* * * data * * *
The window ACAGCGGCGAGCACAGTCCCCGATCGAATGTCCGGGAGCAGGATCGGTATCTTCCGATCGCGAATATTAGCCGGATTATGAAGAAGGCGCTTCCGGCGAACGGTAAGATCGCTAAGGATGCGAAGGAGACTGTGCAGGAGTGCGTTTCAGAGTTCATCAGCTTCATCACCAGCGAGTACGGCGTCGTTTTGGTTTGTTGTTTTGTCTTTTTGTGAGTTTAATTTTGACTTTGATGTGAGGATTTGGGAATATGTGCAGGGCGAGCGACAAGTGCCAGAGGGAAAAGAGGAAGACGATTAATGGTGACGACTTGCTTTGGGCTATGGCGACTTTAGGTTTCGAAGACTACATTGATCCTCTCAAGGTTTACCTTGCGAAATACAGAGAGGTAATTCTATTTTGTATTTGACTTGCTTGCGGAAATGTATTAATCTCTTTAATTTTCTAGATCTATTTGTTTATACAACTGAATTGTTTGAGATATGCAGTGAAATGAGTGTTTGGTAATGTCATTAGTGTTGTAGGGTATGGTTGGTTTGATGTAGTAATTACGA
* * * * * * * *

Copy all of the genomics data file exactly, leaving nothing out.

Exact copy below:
The window ACAGCGGCGAGCACAGTCCCCGATCGAATGTCCGGGAGCAGGATCGGTATCTTCCGATCGCGAATATTAGCCGGATTATGAAGAAGGCGCTTCCGGCGAACGGTAAGATCGCTAAGGATGCGAAGGAGACTGTGCAGGAGTGCGTTTCAGAGTTCATCAGCTTCATCACCAGCGAGTACGGCGTCGTTTTGGTTTGTTGTTTTGTCTTTTTGTGAGTTTAATTTTGACTTTGATGTGAGGATTTGGGAATATGTGCAGGGCGAGCGACAAGTGCCAGAGGGAAAAGAGGAAGACGATTAATGGTGACGACTTGCTTTGGGCTATGGCGACTTTAGGTTTCGAAGACTACATTGATCCTCTCAAGGTTTACCTTGCGAAATACAGAGAGGTAATTCTATTTTGTATTTGACTTGCTTGCGGAAATGTATTAATCTCTTTAATTTTCTAGATCTATTTGTTTATACAACTGAATTGTTTGAGATATGCAGTGAAATGAGTGTTTGGTAATGTCATTAGTGTTGTAGGGTATGGTTGGTTTGATGTAGTAATTACGA